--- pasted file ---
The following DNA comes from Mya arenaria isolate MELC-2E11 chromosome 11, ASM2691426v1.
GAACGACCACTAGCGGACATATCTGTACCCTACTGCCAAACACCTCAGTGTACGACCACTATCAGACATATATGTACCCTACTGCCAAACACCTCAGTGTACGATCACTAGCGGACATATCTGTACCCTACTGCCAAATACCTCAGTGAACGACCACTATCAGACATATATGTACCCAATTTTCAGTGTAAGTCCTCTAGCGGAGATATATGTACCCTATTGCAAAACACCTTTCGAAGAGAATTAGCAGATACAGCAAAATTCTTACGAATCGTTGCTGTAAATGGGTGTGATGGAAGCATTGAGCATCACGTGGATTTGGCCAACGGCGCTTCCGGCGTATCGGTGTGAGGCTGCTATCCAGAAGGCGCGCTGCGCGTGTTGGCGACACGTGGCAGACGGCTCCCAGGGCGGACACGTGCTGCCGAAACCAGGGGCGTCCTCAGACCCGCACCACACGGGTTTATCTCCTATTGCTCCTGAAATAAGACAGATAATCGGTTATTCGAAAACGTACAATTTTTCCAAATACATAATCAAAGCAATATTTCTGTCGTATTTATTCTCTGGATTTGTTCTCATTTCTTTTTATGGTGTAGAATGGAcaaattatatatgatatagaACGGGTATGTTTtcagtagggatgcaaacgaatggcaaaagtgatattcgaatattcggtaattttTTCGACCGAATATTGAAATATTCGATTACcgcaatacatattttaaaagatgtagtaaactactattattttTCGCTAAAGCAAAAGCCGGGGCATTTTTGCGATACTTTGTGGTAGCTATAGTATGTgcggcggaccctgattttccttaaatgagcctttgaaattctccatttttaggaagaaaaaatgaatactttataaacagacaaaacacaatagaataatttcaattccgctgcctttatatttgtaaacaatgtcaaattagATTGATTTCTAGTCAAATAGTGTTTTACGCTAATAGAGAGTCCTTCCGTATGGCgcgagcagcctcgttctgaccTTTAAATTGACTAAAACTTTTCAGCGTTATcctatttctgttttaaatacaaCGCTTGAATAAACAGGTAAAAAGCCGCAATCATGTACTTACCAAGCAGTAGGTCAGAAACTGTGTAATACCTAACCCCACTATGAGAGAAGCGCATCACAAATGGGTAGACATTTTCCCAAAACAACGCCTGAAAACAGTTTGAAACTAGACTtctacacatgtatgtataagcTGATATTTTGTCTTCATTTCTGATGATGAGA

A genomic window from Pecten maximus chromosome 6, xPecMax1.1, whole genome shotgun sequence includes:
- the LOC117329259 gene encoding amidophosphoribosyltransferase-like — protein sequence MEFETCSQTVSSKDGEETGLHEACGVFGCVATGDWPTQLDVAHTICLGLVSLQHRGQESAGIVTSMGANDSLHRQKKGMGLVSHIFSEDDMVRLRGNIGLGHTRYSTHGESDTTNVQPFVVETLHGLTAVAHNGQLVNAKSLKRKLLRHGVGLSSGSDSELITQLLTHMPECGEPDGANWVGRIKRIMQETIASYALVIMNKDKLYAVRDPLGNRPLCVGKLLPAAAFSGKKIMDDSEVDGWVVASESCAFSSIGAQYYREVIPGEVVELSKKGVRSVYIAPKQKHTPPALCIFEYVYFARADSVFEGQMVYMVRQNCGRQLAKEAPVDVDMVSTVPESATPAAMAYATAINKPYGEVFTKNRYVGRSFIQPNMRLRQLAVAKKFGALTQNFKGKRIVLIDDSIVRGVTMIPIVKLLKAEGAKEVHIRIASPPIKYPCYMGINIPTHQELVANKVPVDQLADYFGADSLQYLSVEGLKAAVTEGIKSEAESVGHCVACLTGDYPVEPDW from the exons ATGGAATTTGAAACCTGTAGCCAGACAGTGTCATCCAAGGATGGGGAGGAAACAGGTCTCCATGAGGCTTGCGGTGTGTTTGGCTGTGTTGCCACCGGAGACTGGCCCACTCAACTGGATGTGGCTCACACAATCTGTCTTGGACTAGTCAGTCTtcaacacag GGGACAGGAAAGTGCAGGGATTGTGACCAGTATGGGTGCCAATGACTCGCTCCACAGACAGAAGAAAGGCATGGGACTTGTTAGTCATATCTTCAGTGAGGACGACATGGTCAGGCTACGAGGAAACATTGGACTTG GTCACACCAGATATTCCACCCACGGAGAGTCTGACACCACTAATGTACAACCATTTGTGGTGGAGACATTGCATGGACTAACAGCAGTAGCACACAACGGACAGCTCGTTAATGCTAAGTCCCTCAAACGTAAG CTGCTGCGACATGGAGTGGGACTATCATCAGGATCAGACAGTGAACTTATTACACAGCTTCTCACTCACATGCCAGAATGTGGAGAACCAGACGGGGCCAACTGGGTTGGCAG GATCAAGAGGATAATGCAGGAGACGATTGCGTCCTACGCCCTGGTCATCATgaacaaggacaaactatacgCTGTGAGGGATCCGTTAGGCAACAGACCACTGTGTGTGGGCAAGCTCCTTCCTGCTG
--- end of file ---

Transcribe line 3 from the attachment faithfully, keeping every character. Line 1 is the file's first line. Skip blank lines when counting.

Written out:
A genomic window from Pecten maximus chromosome 6, xPecMax1.1, whole genome shotgun sequence includes: